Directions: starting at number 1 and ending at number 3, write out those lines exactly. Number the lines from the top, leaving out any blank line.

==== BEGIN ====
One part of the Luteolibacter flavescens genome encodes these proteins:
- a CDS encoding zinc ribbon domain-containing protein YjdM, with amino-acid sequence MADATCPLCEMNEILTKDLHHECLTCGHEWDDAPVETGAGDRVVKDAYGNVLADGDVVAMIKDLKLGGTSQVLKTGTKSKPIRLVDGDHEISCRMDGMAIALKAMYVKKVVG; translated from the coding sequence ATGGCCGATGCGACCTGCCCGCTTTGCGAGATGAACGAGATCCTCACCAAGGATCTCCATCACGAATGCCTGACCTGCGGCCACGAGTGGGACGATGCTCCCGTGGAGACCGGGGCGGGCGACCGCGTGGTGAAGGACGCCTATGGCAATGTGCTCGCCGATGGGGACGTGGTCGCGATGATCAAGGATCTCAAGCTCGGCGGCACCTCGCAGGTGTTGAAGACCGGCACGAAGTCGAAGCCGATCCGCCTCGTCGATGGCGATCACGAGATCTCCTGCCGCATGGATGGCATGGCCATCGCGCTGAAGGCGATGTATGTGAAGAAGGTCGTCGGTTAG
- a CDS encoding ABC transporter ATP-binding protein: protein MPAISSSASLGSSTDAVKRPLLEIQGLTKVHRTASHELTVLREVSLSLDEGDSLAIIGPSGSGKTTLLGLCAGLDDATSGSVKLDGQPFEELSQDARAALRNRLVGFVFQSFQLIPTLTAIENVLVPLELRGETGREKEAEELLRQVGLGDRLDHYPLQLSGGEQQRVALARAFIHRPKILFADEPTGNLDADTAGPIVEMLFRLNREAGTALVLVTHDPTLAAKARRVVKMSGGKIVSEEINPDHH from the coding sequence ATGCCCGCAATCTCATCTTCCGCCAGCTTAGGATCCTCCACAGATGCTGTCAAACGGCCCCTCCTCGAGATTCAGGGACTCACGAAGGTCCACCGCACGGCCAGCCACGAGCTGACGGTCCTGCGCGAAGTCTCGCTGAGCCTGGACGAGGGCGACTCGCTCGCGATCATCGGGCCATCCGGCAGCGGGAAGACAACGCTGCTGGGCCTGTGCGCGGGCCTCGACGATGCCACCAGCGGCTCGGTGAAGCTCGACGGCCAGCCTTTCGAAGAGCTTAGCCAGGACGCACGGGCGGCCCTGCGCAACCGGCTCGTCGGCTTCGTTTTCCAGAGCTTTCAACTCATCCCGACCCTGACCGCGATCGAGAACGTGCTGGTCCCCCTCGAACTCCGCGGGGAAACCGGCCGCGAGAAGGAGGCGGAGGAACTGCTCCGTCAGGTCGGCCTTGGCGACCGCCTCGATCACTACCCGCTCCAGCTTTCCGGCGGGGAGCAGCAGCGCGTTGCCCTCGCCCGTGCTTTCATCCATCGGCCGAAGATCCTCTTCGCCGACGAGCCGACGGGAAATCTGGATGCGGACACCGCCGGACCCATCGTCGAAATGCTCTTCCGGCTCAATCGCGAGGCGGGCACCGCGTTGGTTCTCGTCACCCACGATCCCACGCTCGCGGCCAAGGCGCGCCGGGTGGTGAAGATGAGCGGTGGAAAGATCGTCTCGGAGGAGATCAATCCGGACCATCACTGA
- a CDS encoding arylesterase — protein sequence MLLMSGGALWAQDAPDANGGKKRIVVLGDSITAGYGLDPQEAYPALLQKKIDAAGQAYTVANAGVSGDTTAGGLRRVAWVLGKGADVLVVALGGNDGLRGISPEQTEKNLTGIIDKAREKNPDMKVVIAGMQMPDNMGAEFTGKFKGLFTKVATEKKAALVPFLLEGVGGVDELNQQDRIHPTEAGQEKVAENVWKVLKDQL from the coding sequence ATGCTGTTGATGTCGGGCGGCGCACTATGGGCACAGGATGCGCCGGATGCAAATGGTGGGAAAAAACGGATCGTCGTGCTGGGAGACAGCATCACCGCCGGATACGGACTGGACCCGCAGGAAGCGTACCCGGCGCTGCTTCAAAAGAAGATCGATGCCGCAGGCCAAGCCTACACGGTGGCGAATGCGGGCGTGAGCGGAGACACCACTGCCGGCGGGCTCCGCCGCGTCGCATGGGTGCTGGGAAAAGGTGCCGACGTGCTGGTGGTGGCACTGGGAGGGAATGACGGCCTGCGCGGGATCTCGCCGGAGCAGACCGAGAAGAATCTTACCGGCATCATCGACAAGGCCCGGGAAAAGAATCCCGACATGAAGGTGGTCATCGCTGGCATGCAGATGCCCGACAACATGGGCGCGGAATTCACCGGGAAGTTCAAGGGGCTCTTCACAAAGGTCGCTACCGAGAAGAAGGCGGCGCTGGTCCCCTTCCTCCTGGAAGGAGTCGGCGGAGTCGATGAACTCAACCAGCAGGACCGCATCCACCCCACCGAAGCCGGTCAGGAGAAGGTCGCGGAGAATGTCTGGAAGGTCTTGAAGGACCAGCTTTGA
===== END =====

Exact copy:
One part of the Luteolibacter flavescens genome encodes these proteins:
- a CDS encoding zinc ribbon domain-containing protein YjdM, with amino-acid sequence MADATCPLCEMNEILTKDLHHECLTCGHEWDDAPVETGAGDRVVKDAYGNVLADGDVVAMIKDLKLGGTSQVLKTGTKSKPIRLVDGDHEISCRMDGMAIALKAMYVKKVVG; translated from the coding sequence ATGGCCGATGCGACCTGCCCGCTTTGCGAGATGAACGAGATCCTCACCAAGGATCTCCATCACGAATGCCTGACCTGCGGCCACGAGTGGGACGATGCTCCCGTGGAGACCGGGGCGGGCGACCGCGTGGTGAAGGACGCCTATGGCAATGTGCTCGCCGATGGGGACGTGGTCGCGATGATCAAGGATCTCAAGCTCGGCGGCACCTCGCAGGTGTTGAAGACCGGCACGAAGTCGAAGCCGATCCGCCTCGTCGATGGCGATCACGAGATCTCCTGCCGCATGGATGGCATGGCCATCGCGCTGAAGGCGATGTATGTGAAGAAGGTCGTCGGTTAG
- a CDS encoding ABC transporter ATP-binding protein: protein MPAISSSASLGSSTDAVKRPLLEIQGLTKVHRTASHELTVLREVSLSLDEGDSLAIIGPSGSGKTTLLGLCAGLDDATSGSVKLDGQPFEELSQDARAALRNRLVGFVFQSFQLIPTLTAIENVLVPLELRGETGREKEAEELLRQVGLGDRLDHYPLQLSGGEQQRVALARAFIHRPKILFADEPTGNLDADTAGPIVEMLFRLNREAGTALVLVTHDPTLAAKARRVVKMSGGKIVSEEINPDHH from the coding sequence ATGCCCGCAATCTCATCTTCCGCCAGCTTAGGATCCTCCACAGATGCTGTCAAACGGCCCCTCCTCGAGATTCAGGGACTCACGAAGGTCCACCGCACGGCCAGCCACGAGCTGACGGTCCTGCGCGAAGTCTCGCTGAGCCTGGACGAGGGCGACTCGCTCGCGATCATCGGGCCATCCGGCAGCGGGAAGACAACGCTGCTGGGCCTGTGCGCGGGCCTCGACGATGCCACCAGCGGCTCGGTGAAGCTCGACGGCCAGCCTTTCGAAGAGCTTAGCCAGGACGCACGGGCGGCCCTGCGCAACCGGCTCGTCGGCTTCGTTTTCCAGAGCTTTCAACTCATCCCGACCCTGACCGCGATCGAGAACGTGCTGGTCCCCCTCGAACTCCGCGGGGAAACCGGCCGCGAGAAGGAGGCGGAGGAACTGCTCCGTCAGGTCGGCCTTGGCGACCGCCTCGATCACTACCCGCTCCAGCTTTCCGGCGGGGAGCAGCAGCGCGTTGCCCTCGCCCGTGCTTTCATCCATCGGCCGAAGATCCTCTTCGCCGACGAGCCGACGGGAAATCTGGATGCGGACACCGCCGGACCCATCGTCGAAATGCTCTTCCGGCTCAATCGCGAGGCGGGCACCGCGTTGGTTCTCGTCACCCACGATCCCACGCTCGCGGCCAAGGCGCGCCGGGTGGTGAAGATGAGCGGTGGAAAGATCGTCTCGGAGGAGATCAATCCGGACCATCACTGA